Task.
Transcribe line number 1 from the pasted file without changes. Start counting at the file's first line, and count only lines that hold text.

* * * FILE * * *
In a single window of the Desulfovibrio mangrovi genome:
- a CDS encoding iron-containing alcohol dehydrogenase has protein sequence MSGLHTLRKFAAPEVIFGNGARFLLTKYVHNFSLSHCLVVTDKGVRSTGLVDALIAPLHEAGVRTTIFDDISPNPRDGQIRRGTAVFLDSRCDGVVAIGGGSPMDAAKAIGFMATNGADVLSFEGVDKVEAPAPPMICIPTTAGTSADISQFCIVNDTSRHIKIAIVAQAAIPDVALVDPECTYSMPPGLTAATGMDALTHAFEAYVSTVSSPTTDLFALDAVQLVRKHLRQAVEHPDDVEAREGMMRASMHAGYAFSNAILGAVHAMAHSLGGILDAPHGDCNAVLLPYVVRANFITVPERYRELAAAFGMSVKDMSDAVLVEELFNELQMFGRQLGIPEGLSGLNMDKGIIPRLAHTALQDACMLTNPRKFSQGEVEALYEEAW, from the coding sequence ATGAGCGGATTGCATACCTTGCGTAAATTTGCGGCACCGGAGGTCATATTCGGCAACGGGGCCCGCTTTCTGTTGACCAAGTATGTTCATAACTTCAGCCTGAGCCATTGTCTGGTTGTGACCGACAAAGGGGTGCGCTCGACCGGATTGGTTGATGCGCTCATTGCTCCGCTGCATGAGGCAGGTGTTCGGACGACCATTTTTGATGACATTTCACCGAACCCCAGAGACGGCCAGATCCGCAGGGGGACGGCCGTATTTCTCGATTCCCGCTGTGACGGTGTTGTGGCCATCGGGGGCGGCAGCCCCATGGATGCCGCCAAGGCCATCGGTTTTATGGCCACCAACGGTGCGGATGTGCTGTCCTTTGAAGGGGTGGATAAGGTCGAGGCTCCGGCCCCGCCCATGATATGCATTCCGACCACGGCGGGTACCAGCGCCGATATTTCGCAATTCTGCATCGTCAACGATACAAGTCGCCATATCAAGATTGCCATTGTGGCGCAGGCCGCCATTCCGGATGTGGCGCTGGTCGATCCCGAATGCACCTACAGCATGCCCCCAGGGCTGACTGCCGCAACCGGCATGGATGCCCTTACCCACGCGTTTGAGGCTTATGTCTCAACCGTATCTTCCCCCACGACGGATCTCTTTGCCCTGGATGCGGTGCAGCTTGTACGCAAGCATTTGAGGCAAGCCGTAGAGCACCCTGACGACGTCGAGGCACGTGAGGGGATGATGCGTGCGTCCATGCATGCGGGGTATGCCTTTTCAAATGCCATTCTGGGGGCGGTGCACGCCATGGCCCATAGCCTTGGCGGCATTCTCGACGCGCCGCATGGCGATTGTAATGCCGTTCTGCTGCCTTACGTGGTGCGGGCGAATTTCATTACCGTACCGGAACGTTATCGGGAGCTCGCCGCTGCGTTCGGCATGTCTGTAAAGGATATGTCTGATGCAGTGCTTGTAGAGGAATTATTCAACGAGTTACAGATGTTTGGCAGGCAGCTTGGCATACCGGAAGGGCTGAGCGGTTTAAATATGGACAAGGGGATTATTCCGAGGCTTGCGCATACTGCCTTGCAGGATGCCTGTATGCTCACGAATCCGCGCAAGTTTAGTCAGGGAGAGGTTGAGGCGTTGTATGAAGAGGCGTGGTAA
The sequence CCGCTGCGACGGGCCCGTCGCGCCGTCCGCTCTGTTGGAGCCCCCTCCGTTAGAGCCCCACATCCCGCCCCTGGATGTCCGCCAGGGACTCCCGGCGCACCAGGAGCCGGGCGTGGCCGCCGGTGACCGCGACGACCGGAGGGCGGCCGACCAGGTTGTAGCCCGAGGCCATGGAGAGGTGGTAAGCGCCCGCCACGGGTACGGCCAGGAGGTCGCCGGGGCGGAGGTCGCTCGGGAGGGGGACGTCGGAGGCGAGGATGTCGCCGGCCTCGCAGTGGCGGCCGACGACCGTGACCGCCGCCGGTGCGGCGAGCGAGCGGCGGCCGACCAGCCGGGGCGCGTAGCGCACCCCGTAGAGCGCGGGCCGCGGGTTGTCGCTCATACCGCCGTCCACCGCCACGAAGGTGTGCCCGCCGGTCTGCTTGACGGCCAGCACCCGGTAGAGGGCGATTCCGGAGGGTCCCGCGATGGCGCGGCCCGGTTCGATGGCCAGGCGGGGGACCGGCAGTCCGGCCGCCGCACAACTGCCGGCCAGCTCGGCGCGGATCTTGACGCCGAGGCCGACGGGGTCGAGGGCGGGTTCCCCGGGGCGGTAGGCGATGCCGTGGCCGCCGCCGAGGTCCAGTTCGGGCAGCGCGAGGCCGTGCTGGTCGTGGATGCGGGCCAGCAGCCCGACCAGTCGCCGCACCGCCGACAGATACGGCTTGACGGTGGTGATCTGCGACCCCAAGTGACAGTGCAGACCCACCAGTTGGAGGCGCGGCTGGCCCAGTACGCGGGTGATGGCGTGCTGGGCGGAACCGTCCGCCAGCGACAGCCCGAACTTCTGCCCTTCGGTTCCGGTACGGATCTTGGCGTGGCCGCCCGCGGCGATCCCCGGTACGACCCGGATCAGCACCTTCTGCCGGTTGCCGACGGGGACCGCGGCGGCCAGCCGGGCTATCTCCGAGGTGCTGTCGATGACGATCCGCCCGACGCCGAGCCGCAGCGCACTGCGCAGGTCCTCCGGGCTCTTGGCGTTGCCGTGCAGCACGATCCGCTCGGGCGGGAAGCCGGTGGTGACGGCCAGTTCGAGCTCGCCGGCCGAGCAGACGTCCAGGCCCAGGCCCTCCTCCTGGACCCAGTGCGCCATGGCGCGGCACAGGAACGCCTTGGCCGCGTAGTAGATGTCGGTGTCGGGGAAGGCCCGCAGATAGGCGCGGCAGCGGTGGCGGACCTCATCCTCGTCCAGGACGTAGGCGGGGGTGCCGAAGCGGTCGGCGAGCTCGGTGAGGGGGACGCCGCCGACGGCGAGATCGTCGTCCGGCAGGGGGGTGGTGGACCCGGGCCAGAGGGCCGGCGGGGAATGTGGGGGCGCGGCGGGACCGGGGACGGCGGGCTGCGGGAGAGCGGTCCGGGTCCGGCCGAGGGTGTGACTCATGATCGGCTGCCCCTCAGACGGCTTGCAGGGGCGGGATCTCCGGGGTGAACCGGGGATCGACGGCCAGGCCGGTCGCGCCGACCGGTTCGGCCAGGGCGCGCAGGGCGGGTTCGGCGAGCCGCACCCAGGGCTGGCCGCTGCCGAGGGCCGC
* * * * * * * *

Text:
In a single window of the Desulfovibrio mangrovi genome: